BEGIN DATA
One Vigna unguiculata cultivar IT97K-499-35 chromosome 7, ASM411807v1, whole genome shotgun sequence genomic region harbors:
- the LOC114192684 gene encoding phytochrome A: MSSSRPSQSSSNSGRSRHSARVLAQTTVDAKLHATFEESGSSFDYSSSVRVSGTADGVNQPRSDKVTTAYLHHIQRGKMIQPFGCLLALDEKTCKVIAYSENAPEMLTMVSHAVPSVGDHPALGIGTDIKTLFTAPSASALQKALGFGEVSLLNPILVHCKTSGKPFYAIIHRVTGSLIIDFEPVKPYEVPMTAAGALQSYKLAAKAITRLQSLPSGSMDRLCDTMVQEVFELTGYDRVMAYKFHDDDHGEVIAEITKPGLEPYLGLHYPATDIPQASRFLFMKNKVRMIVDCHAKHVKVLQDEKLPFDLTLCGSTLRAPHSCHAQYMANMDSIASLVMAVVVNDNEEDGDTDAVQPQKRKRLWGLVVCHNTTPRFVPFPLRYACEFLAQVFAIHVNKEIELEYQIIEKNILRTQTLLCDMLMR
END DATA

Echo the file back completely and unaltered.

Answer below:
One Vigna unguiculata cultivar IT97K-499-35 chromosome 7, ASM411807v1, whole genome shotgun sequence genomic region harbors:
- the LOC114192684 gene encoding phytochrome A: MSSSRPSQSSSNSGRSRHSARVLAQTTVDAKLHATFEESGSSFDYSSSVRVSGTADGVNQPRSDKVTTAYLHHIQRGKMIQPFGCLLALDEKTCKVIAYSENAPEMLTMVSHAVPSVGDHPALGIGTDIKTLFTAPSASALQKALGFGEVSLLNPILVHCKTSGKPFYAIIHRVTGSLIIDFEPVKPYEVPMTAAGALQSYKLAAKAITRLQSLPSGSMDRLCDTMVQEVFELTGYDRVMAYKFHDDDHGEVIAEITKPGLEPYLGLHYPATDIPQASRFLFMKNKVRMIVDCHAKHVKVLQDEKLPFDLTLCGSTLRAPHSCHAQYMANMDSIASLVMAVVVNDNEEDGDTDAVQPQKRKRLWGLVVCHNTTPRFVPFPLRYACEFLAQVFAIHVNKEIELEYQIIEKNILRTQTLLCDMLMR